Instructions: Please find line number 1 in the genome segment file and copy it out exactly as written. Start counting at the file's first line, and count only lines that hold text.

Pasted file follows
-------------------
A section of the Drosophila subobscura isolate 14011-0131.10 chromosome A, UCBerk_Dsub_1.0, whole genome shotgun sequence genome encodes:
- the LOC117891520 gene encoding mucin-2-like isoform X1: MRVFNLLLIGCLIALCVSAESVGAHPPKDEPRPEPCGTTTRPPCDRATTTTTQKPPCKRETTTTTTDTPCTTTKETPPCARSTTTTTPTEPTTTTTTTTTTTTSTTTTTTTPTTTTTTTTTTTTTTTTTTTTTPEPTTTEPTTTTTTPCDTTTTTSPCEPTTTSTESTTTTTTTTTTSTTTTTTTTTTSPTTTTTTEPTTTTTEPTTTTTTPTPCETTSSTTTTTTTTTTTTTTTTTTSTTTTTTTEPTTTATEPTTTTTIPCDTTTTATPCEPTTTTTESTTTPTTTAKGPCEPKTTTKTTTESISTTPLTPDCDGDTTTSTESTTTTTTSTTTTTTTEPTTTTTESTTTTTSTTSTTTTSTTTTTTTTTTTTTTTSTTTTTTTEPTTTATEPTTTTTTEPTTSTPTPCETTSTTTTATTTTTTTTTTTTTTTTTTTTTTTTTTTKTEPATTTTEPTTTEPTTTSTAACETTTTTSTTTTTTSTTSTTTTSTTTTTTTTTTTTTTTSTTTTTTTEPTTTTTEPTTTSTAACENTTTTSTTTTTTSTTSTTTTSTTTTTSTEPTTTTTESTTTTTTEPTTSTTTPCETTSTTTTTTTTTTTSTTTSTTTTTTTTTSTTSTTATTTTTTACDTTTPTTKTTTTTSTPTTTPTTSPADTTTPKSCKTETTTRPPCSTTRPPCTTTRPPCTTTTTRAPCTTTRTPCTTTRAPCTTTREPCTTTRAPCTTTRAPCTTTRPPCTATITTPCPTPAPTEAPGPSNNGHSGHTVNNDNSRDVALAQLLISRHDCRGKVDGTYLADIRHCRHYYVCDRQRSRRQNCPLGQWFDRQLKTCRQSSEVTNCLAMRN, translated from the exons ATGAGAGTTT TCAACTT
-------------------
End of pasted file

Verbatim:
A section of the Drosophila subobscura isolate 14011-0131.10 chromosome A, UCBerk_Dsub_1.0, whole genome shotgun sequence genome encodes: